UW AMath High Performance Scientific Computing
AMath 483/583 Class Notes
Spring Quarter, 2011

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Fortran subroutines and functions

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Useful gfortran flags

gfortran has many different command line options (also known as flags) that control what the compiler does and how it does it. To use these flags, simply include them on the command line when you run gfortran, e.g.:

$ gfortran -Wall -Wextra -c mysubroutine.f90 -o mysubroutine.o

If you find you use certain flags often, you can add them to an alias in your .bashrc file, such as:

alias gf="gfortran -Wall -Wextra -Wconversion -pedantic"

Output flags

These flags control what kind of output gfortran generates, and where that output goes.

  • -c: Compile to an object file, rather than producing a standalone program. This flag is useful if your program source code is split into multiple files. The object files produced by this command can later be linked together into a complete program.
  • -o FILENAME: Specifies the name of the output file. Without this flag, the default output file is a.out if compiling a complete program, or SOURCEFILE.o if compiling to an object file, where SOURCEFILE.f90 is the name of the Fortran source file being compiled.

Warning flags

Warning flags tell gfortran to warn you about legal but potentially questionable sections of code. These sections of code may be correct, but warnings will often identify bugs before you even run your program.

  • -Wall: Short for “warn about all,” this flag tells gfortran to generate warnings about many common sources of bugs, such as having a subroutine or function with the same name as a built-in one, or passing the same variable as an intent(in) and an intent(out) argument of the same subroutine. In spite of its name, this does not turn all possible -W options on.
  • -Wextra: In conjunction with -Wall, gives warnings about even more potential problems. In particular, -Wextra warns about subroutine arguments that are never used, which is almost always a bug.
  • -Wconversion: Warns about implicit conversion. For example, if you want a double precision variable sqrt2 to hold an accurate value for the square root of 2, you might write by accident sqrt2 = sqrt(2.). Since 2. is a single-precision value, the single-precision sqrt function will be used, and the value of sqrt2 will not be as accurate as it could be. -Wconversion will generate a warning here, because the single-precision result of sqrt is implicitly converted into a double-precision value.
  • -pedantic: Generate warnings about language features that are supported by gfortran but are not part of the official Fortran 95 standard. Useful if you want be sure your code will work with any Fortran 95 compiler.

Fortran dialect flags

Fortran dialect flags control how gfortran interprets your program, and whether various language extensions such as OpenMP are enabled.

  • -fopenmp: Tells gfortran to compile using OpenMP. Without this flag, OpenMP directives in your code will be ignored.
  • -std=f95: Enforces strict compliance with the Fortran 95 standard. This is like -pedantic, except it generates errors instead of warnings.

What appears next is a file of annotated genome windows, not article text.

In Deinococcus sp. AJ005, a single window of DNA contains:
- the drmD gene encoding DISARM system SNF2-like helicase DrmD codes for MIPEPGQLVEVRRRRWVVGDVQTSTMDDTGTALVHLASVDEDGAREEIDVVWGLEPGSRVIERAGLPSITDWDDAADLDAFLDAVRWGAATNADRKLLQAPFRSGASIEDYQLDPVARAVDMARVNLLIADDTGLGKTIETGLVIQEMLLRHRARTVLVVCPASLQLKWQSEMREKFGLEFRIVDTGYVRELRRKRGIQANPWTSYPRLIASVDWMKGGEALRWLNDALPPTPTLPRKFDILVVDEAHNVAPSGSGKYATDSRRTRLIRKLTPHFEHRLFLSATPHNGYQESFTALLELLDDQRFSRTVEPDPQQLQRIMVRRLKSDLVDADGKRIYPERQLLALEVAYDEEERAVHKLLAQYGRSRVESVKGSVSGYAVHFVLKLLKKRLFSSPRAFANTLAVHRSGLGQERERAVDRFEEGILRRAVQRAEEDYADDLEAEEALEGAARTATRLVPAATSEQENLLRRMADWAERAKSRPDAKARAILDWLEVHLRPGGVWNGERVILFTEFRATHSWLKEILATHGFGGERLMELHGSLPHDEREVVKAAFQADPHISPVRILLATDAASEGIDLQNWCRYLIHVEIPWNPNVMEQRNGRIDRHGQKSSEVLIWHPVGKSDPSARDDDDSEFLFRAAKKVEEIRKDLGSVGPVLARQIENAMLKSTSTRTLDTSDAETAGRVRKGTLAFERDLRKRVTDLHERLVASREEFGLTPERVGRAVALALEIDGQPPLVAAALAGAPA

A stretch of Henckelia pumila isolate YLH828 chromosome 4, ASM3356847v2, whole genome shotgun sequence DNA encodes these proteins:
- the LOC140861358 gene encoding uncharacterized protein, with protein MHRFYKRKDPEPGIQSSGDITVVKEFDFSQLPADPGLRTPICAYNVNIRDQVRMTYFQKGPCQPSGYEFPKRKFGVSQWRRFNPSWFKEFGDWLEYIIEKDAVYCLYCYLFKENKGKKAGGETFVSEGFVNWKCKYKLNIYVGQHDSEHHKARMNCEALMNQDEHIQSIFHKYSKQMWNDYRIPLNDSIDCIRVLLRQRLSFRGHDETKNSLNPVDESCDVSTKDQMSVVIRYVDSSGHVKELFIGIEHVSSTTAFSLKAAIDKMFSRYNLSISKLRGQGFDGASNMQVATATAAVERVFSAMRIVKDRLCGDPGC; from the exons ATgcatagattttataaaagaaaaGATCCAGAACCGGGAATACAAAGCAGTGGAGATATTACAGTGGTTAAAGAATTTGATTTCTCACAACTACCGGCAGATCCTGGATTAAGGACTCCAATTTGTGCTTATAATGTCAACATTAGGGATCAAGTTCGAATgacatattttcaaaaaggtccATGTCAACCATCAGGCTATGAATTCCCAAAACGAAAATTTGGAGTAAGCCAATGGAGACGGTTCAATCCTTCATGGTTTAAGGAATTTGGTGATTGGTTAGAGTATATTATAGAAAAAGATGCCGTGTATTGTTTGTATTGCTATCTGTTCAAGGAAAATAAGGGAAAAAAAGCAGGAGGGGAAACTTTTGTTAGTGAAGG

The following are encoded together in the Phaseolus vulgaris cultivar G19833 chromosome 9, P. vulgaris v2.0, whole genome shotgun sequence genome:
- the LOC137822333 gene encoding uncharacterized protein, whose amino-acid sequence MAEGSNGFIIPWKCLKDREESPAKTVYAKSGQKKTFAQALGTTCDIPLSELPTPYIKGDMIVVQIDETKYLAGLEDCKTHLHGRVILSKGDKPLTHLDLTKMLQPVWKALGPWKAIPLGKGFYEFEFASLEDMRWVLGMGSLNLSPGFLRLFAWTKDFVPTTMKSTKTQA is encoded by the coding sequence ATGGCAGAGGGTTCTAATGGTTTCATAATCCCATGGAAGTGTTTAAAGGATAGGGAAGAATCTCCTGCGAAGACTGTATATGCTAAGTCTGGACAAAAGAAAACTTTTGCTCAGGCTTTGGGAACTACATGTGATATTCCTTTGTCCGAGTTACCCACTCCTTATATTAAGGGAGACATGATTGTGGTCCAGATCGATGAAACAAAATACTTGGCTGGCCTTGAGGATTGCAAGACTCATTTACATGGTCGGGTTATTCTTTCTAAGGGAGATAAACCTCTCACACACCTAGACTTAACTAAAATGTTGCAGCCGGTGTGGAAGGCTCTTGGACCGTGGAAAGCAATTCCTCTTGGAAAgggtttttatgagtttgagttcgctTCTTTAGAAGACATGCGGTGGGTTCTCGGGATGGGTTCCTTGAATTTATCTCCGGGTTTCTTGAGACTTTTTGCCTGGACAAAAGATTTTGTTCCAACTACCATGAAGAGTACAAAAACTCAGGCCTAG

Debugging flags

Debugging flags tell the compiler to include information inside the compiled program that is useful in debugging, or alter the behavior of the program to help find bugs.

  • -g: Generates extra debugging information usable by GDB. -g3 includes even more debugging information.

  • -fbacktrace: Specifies that if the program crashes, a backtrace should be produced if possible, showing what functions or subroutines were being called at the time of the error.

  • -fbounds-check: Add a check that the array index is within the bounds of the array every time an array element is accessed. This substantially slows down a program using it, but is a very useful way to find bugs related to arrays; without this flag, an illegal array access will produce either a subtle error that might not become apparent until much later in the program, or will cause an immediate segmentation fault with very little information about cause of the error.

  • -ffpe-trap=zero,overflow,underflow tells Fortran to trap the listed floating point errors (fpe). Having zero on the list means that if you divide by zero the code will die rather than setting the result to +INFINITY and continuing. Similarly, if overflow is on the list it will halt if you try to store a number larger than can be stored for the type of real number you are using because the exponent is too large.

    Trapping underflow will halt if you compute a number that is too small because the exponent is a very large negative number. For 8-byte floating point numbers, this happens if the number is smaller than approximate 1E-324. If you don’t trap underflows, such numbers will just be set to 0, which is generally the correct thing to do. But computing such small numbers may indicate a bug of some sort in the program, so you might want to trap them.

Optimization flags

Optimization options control how the compiler optimizes your code. Optimization usually makes a program faster, but this is not always true.

  • -O level: Use optimizations up to and including the specified level. Higher levels usually produce faster code but take longer to compile. Levels range from -O0 (no optimization, the default) to -O3 (the most optimization available).

Further reading

This list is by no means exhaustive. A more complete list of gfortran-specific specific flags is at http://gcc.gnu.org/onlinedocs/gfortran/Invoking-GNU-Fortran.html.

gfortran is part of the GCC family of compilers; more general information on GCC command line options is available at http://gcc.gnu.org/onlinedocs/gcc/Invoking-GCC.html, although some of this information is specific to compiling C programs rather than Fortran.

See also <http://mpc.uci.edu/man/gfortran.html>.